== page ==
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Kosei Inoue: Lessons from Judo Clinics in 3 European Cities

There is much to learn from Europe, where a culture of lifelong participation in sports like judo has taken root, promoting good health and a rich daily life.

Greetings, fellow JAPAN Forward readers and friends of judo

Here in Japan where I live, the winter cold has started to abate and spring sunlight is now pouring down on us. How are things where you live?

In this month's newsletter, I would like to share impressions from my participation in four judo clinics.  They took place in three different European countries during March. 

On this road trip, I visited dojo in Nice and Reims in France, Lommel in Belgium, and Cologne in Germany. 

The clinics I took part in as an instructor were sponsored by the sports equipment and sportswear manufacturer Mizuno. There were around 300 participants, mostly adults, at each venue, and I believe everything went exceptionally well. 

The clinic content included explanations of techniques I often used when I was competing. Especially the uchi-mata (inner-thigh throw). We also shared hints on how to maintain the proper mindset. 

Each session lasted two to three hours, but all the participants listened enthusiastically to the instructions. Time seemed to fly by during each of the sessions. 

We visited four cities in three countries during our Mizuno-sponsored judo clinics visit to Europe. This photo shows the venue of our first stop, Nice, France. (© Kosei Inoue, NPO JUDOs

All the participants were avid, which I was delighted to see. I only wished I had had more time to provide additional detailed explanations on many points. It would require around three days at each venue to do justice to the content we were trying to get across. 

This time we did not have that luxury. Yet, everyone was so enthusiastic. During our time together I kept thinking of one thing after the next that I wanted to say to them. 

Judo as a Lifestyle: The Life Passion of Participants at Each Venue

As I have already noted, I visited four venues on this trip. If I had to name one impression I was left with from the clinics, it was the many older individuals wearing colored belts. Many wore brown, green, or yellow, and they were at all the venues.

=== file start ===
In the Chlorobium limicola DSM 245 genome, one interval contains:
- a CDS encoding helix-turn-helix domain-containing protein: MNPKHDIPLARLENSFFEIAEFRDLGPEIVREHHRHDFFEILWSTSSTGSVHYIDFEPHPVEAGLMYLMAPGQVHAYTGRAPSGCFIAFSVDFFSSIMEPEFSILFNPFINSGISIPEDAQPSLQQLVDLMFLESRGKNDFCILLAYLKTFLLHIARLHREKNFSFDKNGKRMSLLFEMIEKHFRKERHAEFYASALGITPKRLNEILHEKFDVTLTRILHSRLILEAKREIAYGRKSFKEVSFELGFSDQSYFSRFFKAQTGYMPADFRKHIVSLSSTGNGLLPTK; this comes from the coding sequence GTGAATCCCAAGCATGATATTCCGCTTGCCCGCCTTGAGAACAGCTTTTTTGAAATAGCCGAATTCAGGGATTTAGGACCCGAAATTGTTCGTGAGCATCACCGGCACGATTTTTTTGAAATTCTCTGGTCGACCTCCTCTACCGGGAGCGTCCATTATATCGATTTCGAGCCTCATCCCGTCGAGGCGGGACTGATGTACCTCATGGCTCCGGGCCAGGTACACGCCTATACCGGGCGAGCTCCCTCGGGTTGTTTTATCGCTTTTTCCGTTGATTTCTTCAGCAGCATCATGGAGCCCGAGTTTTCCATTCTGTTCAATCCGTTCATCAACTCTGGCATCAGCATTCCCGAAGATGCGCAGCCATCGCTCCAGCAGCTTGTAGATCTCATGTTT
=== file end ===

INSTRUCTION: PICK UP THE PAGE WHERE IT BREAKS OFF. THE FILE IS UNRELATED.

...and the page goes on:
If a judoka is wearing a colored belt, that means that he or she is a beginner or has been practicing judo for a few years. Some said they had some judo experience when they were kids. 

Adults predominated, but children also participated with great enthusiasm in the clinics. (© Kosei Inoue, NPO JUDOs, taken at the Lommel, Belgium venue.)

In Europe, a culture of lifelong participation in sports has taken root for promoting good health and enriching one's daily life. I'm sure many of you reading this newsletter have also elected to practice judo as your lifelong sport.

Of course, in Japan, too, some older people have taken up judo, but their numbers are very few.  Seeing people tying on their colored belts during this trip brought home to me how deeply the culture of lifelong sports participation has permeated some societies. I thought it was just fabulous. 

I also concluded that there is a lot that we in the world of judo can learn from Europe. 

Learning New Lessons as an Instructor

During this trip, I was invited to act as an instructor. But conversely, I ended up being the one doing the learning. The time I spent at the clinics proved highly valuable and I enjoyed the experiences. 

Although most of the participants were adults, children demonstrated great enthusiasm during the clinics. (© Kosei Inoue, NPO JUDOs, taken at the Nice venue.)

Although the countries I visited shared borders, each had its own unique culture and customs. And of course, there were many instances in which I felt the differences in national character. 

Nevertheless, no matter the venue, we were brought together by judo. The sport allowed a large number of people to enjoy their time together. In that way, we reaffirmed the inherent power and value of sports. 

In the future, if such opportunities appear again, I would love to participate to the greatest degree possible. 

Finally, I would like to offer heartfelt thanks to all the local people who helped us during the trip.

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(Read the article in Japanese.)

judo Kosei Inoue
Kosei Inoue, President, Certified NPO JUDOs
judo Kosei Inoue
井上康生 理事長, 認定NPO法人 JUDOs

Learn more about the sport of judo and Kosei Inoue, former Olympic gold medalist and former national men's team judo coach who now serves in key positions for All Japan Judo Federation, on the website of JUDOs, a certified Japanese NPO. And find more columns by and about Kosei Inoue in English on JAPAN Forward and SportsLook.


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